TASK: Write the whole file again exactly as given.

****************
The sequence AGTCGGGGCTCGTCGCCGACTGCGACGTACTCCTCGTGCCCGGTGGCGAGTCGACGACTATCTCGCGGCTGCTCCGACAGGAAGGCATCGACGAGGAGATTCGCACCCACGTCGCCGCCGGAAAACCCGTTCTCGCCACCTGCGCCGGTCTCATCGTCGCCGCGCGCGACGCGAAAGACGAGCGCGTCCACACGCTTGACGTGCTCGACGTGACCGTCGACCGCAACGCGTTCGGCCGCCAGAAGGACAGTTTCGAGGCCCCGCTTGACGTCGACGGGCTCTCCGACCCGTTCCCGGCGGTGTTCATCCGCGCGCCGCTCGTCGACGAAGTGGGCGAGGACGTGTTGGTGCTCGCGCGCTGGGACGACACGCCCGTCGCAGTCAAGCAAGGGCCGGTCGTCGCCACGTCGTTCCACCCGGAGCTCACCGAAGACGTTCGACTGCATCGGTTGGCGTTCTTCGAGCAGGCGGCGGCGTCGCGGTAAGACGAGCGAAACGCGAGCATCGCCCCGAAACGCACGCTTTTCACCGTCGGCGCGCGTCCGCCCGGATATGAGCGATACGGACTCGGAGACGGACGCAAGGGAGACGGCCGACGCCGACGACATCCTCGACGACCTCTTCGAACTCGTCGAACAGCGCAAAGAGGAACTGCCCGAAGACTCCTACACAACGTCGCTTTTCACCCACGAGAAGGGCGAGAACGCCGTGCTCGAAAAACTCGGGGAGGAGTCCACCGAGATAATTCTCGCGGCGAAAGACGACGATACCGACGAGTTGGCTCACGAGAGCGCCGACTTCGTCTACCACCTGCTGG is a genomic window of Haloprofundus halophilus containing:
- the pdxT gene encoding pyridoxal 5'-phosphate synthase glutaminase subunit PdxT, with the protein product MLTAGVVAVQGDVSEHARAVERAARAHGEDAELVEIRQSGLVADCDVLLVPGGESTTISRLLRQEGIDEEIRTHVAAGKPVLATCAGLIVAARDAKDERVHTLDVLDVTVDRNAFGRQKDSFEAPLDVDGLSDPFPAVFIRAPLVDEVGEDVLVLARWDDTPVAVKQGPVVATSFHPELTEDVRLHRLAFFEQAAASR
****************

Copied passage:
The sequence AGTCGGGGCTCGTCGCCGACTGCGACGTACTCCTCGTGCCCGGTGGCGAGTCGACGACTATCTCGCGGCTGCTCCGACAGGAAGGCATCGACGAGGAGATTCGCACCCACGTCGCCGCCGGAAAACCCGTTCTCGCCACCTGCGCCGGTCTCATCGTCGCCGCGCGCGACGCGAAAGACGAGCGCGTCCACACGCTTGACGTGCTCGACGTGACCGTCGACCGCAACGCGTTCGGCCGCCAGAAGGACAGTTTCGAGGCCCCGCTTGACGTCGACGGGCTCTCCGACCCGTTCCCGGCGGTGTTCATCCGCGCGCCGCTCGTCGACGAAGTGGGCGAGGACGTGTTGGTGCTCGCGCGCTGGGACGACACGCCCGTCGCAGTCAAGCAAGGGCCGGTCGTCGCCACGTCGTTCCACCCGGAGCTCACCGAAGACGTTCGACTGCATCGGTTGGCGTTCTTCGAGCAGGCGGCGGCGTCGCGGTAAGACGAGCGAAACGCGAGCATCGCCCCGAAACGCACGCTTTTCACCGTCGGCGCGCGTCCGCCCGGATATGAGCGATACGGACTCGGAGACGGACGCAAGGGAGACGGCCGACGCCGACGACATCCTCGACGACCTCTTCGAACTCGTCGAACAGCGCAAAGAGGAACTGCCCGAAGACTCCTACACAACGTCGCTTTTCACCCACGAGAAGGGCGAGAACGCCGTGCTCGAAAAACTCGGGGAGGAGTCCACCGAGATAATTCTCGCGGCGAAAGACGACGATACCGACGAGTTGGCTCACGAGAGCGCCGACTTCGTCTACCACCTGCTGG is a genomic window of Haloprofundus halophilus containing:
- the pdxT gene encoding pyridoxal 5'-phosphate synthase glutaminase subunit PdxT, with the protein product MLTAGVVAVQGDVSEHARAVERAARAHGEDAELVEIRQSGLVADCDVLLVPGGESTTISRLLRQEGIDEEIRTHVAAGKPVLATCAGLIVAARDAKDERVHTLDVLDVTVDRNAFGRQKDSFEAPLDVDGLSDPFPAVFIRAPLVDEVGEDVLVLARWDDTPVAVKQGPVVATSFHPELTEDVRLHRLAFFEQAAASR